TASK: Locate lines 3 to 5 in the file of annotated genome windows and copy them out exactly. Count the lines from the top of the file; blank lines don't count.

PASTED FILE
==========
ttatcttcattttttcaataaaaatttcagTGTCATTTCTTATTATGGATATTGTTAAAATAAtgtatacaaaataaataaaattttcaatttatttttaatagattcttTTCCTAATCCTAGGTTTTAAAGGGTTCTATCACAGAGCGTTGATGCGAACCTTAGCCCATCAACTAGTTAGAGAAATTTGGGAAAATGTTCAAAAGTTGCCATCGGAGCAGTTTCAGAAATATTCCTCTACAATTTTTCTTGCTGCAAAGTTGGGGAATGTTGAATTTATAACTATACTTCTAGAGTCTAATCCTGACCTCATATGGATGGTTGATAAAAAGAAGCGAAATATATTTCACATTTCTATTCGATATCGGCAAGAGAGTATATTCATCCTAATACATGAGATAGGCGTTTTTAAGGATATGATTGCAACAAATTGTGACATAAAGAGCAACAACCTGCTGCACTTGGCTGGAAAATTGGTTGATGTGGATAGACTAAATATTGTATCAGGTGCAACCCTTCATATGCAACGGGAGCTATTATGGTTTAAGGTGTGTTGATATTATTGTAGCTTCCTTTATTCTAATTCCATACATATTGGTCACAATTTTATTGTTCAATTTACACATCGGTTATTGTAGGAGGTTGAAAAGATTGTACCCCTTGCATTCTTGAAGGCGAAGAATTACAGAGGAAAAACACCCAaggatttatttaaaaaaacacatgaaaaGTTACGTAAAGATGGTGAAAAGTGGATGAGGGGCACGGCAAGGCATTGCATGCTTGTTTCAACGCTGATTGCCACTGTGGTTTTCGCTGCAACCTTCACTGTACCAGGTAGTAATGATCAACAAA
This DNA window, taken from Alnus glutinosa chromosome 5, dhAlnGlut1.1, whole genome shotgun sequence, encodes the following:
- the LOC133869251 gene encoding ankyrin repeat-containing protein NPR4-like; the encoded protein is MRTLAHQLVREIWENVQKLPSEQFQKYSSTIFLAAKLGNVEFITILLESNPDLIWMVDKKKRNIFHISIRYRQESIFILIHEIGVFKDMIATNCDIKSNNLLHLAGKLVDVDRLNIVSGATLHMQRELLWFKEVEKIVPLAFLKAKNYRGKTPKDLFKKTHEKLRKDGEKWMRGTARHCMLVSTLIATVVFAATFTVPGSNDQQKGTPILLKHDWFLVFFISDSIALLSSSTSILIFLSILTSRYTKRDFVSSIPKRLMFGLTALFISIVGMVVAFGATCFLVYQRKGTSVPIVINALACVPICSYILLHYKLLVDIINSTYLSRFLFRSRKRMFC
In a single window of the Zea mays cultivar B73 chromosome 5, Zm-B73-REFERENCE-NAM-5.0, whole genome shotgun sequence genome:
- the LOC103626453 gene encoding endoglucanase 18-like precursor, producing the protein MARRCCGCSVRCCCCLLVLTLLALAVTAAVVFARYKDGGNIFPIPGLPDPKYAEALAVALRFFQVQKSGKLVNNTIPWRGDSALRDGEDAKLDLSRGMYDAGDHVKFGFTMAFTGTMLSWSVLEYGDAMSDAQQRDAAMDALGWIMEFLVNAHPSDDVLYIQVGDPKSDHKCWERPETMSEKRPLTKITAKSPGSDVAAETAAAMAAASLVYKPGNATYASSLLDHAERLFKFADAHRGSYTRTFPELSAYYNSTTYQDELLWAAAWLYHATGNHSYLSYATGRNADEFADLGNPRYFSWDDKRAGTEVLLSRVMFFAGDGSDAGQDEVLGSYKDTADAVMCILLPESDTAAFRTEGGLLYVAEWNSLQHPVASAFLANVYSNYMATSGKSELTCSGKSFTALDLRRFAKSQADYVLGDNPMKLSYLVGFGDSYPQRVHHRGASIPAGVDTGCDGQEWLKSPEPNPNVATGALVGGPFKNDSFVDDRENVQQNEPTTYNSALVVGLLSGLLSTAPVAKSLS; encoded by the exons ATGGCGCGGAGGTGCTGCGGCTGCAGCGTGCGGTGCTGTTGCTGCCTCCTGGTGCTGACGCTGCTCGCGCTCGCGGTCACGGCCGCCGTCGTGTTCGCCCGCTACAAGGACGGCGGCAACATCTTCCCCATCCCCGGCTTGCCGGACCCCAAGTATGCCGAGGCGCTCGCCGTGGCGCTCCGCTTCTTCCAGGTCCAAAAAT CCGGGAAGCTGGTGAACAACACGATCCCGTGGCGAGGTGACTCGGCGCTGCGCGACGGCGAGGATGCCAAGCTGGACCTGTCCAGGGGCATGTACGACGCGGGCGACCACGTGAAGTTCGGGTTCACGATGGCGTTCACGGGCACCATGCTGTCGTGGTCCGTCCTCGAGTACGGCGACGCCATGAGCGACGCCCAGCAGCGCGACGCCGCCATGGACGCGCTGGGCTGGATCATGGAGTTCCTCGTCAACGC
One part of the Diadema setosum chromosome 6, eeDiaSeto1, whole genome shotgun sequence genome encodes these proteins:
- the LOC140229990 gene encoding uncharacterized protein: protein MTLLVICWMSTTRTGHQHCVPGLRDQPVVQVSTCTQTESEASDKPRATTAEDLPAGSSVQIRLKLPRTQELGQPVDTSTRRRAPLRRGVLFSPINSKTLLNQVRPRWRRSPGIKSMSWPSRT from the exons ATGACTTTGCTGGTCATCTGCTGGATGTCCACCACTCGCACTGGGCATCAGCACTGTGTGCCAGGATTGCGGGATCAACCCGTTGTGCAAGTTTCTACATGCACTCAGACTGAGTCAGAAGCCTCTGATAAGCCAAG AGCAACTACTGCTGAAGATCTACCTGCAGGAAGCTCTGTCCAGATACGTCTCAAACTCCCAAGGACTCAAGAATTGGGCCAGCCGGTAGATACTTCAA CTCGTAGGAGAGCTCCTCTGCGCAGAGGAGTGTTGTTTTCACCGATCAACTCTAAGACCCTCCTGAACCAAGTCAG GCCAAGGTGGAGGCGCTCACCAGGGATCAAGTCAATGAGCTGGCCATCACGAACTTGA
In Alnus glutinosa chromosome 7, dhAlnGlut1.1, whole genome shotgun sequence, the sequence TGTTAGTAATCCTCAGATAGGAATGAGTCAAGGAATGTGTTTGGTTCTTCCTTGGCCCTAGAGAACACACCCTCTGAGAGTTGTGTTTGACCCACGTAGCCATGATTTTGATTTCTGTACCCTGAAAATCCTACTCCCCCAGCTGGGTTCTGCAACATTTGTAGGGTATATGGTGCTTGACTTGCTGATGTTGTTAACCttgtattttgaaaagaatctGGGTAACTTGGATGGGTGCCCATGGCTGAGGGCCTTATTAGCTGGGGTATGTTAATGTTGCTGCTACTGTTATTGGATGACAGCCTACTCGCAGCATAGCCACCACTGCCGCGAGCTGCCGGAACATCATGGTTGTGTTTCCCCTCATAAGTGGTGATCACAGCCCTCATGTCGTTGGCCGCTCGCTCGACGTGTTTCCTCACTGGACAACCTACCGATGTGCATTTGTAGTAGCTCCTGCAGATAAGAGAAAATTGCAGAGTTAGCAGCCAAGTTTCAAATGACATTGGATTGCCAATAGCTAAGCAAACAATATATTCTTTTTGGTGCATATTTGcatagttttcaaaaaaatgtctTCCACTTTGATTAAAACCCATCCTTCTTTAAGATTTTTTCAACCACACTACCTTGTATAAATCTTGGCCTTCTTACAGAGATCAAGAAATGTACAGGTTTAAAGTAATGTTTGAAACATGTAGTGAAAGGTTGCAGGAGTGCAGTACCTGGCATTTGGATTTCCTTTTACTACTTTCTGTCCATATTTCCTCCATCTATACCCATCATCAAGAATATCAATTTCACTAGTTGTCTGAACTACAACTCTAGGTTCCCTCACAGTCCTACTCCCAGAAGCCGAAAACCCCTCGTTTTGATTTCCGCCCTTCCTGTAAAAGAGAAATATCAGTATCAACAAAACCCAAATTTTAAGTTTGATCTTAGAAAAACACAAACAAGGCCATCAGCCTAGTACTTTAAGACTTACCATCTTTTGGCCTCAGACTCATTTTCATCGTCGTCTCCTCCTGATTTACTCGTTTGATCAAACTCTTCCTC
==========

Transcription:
- the LOC133869251 gene encoding ankyrin repeat-containing protein NPR4-like; the encoded protein is MRTLAHQLVREIWENVQKLPSEQFQKYSSTIFLAAKLGNVEFITILLESNPDLIWMVDKKKRNIFHISIRYRQESIFILIHEIGVFKDMIATNCDIKSNNLLHLAGKLVDVDRLNIVSGATLHMQRELLWFKEVEKIVPLAFLKAKNYRGKTPKDLFKKTHEKLRKDGEKWMRGTARHCMLVSTLIATVVFAATFTVPGSNDQQKGTPILLKHDWFLVFFISDSIALLSSSTSILIFLSILTSRYTKRDFVSSIPKRLMFGLTALFISIVGMVVAFGATCFLVYQRKGTSVPIVINALACVPICSYILLHYKLLVDIINSTYLSRFLFRSRKRMFC
In a single window of the Zea mays cultivar B73 chromosome 5, Zm-B73-REFERENCE-NAM-5.0, whole genome shotgun sequence genome:
- the LOC103626453 gene encoding endoglucanase 18-like precursor, producing the protein MARRCCGCSVRCCCCLLVLTLLALAVTAAVVFARYKDGGNIFPIPGLPDPKYAEALAVALRFFQVQKSGKLVNNTIPWRGDSALRDGEDAKLDLSRGMYDAGDHVKFGFTMAFTGTMLSWSVLEYGDAMSDAQQRDAAMDALGWIMEFLVNAHPSDDVLYIQVGDPKSDHKCWERPETMSEKRPLTKITAKSPGSDVAAETAAAMAAASLVYKPGNATYASSLLDHAERLFKFADAHRGSYTRTFPELSAYYNSTTYQDELLWAAAWLYHATGNHSYLSYATGRNADEFADLGNPRYFSWDDKRAGTEVLLSRVMFFAGDGSDAGQDEVLGSYKDTADAVMCILLPESDTAAFRTEGGLLYVAEWNSLQHPVASAFLANVYSNYMATSGKSELTCSGKSFTALDLRRFAKSQADYVLGDNPMKLSYLVGFGDSYPQRVHHRGASIPAGVDTGCDGQEWLKSPEPNPNVATGALVGGPFKNDSFVDDRENVQQNEPTTYNSALVVGLLSGLLSTAPVAKSLS; encoded by the exons ATGGCGCGGAGGTGCTGCGGCTGCAGCGTGCGGTGCTGTTGCTGCCTCCTGGTGCTGACGCTGCTCGCGCTCGCGGTCACGGCCGCCGTCGTGTTCGCCCGCTACAAGGACGGCGGCAACATCTTCCCCATCCCCGGCTTGCCGGACCCCAAGTATGCCGAGGCGCTCGCCGTGGCGCTCCGCTTCTTCCAGGTCCAAAAAT CCGGGAAGCTGGTGAACAACACGATCCCGTGGCGAGGTGACTCGGCGCTGCGCGACGGCGAGGATGCCAAGCTGGACCTGTCCAGGGGCATGTACGACGCGGGCGACCACGTGAAGTTCGGGTTCACGATGGCGTTCACGGGCACCATGCTGTCGTGGTCCGTCCTCGAGTACGGCGACGCCATGAGCGACGCCCAGCAGCGCGACGCCGCCATGGACGCGCTGGGCTGGATCATGGAGTTCCTCGTCAACGC